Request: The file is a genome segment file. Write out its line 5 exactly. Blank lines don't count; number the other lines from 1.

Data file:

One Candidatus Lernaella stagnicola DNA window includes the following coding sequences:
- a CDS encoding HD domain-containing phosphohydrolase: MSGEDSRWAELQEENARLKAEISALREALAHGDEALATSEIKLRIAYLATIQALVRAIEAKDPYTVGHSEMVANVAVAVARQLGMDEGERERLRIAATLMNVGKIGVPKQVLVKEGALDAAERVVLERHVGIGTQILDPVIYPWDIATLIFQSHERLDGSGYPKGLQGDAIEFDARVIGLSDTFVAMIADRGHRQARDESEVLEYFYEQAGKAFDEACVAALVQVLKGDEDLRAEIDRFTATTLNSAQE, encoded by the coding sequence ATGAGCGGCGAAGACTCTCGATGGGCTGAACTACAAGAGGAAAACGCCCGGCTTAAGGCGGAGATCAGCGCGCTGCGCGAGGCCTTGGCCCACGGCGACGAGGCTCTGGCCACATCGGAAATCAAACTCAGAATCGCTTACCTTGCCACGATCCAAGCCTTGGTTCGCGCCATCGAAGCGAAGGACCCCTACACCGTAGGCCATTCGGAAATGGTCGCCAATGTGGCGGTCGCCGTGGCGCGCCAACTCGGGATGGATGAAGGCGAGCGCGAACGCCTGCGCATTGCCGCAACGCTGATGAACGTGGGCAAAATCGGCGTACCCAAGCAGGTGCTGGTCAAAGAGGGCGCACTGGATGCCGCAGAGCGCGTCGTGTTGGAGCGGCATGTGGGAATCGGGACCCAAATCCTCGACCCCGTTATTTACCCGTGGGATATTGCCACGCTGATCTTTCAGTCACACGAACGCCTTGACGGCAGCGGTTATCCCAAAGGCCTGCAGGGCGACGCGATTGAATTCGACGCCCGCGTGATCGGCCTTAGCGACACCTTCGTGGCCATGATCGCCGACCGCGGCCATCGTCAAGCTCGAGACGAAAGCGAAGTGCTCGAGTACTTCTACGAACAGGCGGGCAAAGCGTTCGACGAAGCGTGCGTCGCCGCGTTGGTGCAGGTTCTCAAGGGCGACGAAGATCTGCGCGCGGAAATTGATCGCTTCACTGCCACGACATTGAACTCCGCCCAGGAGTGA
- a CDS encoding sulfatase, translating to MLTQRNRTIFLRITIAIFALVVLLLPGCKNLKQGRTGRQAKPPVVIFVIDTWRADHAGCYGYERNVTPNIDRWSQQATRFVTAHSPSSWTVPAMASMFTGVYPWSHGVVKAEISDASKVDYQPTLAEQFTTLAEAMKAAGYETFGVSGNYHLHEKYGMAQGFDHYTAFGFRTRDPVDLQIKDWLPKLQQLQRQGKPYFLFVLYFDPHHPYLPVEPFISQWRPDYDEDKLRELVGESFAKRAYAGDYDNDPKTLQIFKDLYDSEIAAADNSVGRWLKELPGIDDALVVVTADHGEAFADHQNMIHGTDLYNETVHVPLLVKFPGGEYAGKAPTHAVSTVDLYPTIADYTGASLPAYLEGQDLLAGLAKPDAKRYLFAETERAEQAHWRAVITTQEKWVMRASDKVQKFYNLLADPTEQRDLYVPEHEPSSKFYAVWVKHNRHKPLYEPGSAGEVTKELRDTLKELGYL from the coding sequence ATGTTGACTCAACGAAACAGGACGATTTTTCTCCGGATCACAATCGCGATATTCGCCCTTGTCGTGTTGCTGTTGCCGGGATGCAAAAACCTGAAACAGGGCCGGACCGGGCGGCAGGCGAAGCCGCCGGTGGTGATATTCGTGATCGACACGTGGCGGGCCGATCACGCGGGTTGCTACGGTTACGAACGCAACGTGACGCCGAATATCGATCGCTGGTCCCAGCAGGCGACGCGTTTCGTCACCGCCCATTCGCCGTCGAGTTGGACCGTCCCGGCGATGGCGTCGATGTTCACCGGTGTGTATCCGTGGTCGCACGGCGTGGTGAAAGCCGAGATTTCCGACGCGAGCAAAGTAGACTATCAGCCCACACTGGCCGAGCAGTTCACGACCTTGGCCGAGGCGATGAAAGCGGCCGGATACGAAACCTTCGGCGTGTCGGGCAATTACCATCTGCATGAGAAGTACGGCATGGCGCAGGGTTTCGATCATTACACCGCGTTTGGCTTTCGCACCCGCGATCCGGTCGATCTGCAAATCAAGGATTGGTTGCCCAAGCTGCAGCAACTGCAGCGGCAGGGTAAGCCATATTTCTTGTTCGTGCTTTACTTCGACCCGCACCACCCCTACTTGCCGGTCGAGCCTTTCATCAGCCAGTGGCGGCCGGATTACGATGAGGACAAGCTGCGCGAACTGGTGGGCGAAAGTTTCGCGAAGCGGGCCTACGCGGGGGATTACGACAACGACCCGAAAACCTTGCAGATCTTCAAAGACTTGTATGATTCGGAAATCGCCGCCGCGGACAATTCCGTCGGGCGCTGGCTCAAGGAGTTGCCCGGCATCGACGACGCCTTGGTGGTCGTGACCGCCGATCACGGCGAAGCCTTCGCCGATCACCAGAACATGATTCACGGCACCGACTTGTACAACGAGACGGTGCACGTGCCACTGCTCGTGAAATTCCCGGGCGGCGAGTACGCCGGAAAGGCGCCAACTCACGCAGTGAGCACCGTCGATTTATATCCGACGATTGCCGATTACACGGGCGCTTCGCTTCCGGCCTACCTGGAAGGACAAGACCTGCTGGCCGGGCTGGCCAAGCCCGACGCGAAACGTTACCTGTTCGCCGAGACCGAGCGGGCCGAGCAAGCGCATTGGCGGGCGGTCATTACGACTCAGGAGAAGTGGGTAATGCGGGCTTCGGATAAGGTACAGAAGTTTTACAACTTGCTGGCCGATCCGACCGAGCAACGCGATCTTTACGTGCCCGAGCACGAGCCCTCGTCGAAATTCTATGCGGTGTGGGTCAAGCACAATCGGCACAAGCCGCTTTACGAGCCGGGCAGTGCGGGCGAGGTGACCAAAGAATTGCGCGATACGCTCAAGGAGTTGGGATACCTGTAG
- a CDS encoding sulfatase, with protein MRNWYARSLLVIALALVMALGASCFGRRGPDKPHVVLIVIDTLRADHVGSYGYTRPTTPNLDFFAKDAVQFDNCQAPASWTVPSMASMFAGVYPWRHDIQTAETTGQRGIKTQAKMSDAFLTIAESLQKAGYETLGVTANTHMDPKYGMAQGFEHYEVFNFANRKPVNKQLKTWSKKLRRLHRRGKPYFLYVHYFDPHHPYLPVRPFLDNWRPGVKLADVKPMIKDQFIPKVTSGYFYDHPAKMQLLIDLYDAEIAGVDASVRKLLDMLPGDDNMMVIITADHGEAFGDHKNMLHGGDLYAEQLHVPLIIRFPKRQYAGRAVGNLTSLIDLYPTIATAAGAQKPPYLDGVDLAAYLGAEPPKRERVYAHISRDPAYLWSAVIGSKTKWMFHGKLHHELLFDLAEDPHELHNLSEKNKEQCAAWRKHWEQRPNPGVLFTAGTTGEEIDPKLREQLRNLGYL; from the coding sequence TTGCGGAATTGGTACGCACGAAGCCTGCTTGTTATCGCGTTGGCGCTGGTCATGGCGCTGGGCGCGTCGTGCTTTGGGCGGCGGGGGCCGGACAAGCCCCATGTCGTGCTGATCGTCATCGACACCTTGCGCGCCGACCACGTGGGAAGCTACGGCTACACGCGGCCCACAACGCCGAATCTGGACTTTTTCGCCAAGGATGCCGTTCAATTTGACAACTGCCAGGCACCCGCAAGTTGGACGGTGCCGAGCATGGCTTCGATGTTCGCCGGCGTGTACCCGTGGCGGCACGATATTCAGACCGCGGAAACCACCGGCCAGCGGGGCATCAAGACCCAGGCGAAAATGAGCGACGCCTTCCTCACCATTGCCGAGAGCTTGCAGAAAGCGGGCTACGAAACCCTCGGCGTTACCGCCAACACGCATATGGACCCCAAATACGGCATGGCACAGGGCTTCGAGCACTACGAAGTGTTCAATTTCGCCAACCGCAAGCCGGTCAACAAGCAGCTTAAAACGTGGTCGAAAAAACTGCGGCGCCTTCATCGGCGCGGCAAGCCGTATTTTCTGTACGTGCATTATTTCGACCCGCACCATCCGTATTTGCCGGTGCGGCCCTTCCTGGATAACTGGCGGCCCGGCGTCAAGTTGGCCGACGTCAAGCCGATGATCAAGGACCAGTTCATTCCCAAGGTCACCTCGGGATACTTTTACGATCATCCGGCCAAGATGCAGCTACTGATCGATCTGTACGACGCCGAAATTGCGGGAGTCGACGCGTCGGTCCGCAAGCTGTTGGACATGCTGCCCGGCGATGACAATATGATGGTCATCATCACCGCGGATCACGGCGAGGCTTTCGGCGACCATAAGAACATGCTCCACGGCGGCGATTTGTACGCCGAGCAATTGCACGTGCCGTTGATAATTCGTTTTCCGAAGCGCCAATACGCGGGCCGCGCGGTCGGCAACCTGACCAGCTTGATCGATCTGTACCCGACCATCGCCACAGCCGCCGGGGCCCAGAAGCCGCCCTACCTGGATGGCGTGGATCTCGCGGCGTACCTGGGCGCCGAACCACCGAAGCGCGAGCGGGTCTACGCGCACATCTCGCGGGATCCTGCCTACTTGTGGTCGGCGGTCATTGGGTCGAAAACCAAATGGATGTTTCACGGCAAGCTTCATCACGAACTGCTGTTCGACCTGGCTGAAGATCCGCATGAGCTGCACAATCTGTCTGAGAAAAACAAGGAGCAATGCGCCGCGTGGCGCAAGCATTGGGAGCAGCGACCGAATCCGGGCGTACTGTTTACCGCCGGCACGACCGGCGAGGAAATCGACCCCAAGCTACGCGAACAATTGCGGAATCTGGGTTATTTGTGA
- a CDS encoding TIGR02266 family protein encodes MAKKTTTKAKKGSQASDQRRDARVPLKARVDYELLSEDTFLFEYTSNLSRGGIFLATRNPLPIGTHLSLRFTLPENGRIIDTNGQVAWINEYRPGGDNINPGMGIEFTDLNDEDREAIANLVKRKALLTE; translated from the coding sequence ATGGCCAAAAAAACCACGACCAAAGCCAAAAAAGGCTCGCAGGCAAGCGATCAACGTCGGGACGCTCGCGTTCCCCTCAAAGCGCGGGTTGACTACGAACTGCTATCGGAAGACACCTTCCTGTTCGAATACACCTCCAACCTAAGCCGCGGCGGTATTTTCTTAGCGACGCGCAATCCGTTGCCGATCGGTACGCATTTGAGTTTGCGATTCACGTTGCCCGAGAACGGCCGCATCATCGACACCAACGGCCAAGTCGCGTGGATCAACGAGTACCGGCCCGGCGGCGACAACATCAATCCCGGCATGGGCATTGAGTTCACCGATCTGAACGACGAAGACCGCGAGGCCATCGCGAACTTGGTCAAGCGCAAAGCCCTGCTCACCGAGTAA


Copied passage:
- a CDS encoding TIGR02266 family protein encodes MAKKTTTKAKKGSQASDQRRDARVPLKARVDYELLSEDTFLFEYTSNLSRGGIFLATRNPLPIGTHLSLRFTLPENGRIIDTNGQVAWINEYRPGGDNINPGMGIEFTDLNDEDREAIANLVKRKALLTE; translated from the coding sequence ATGGCCAAAAAAACCACGACCAAAGCCAAAAAAGGCTCGCAGGCAAGCGATCAACGTCGGGACGCTCGCGTTCCCCTCAAAGCGCGGGTTGACTACGAACTGCTATCGGAAGACACCTTCCTGTTCGAATACACCTCCAACCTAAGCCGCGGCGGTATTTTCTTAGCGACGCGCAATCCGTTGCCGATCGGTACGCATTTGAGTTTGCGATTCACGTTGCCCGAGAACGGCCGCATCATCGACACCAACGGCCAAGTCGCGTGGATCAACGAGTACCGGCCCGGCGGCGACAACATCAATCCCGGCATGGGCATTGAGTTCACCGATCTGAACGACGAAGACCGCGAGGCCATCGCGAACTTGGTCAAGCGCAAAGCCCTGCTCACCGAGTAA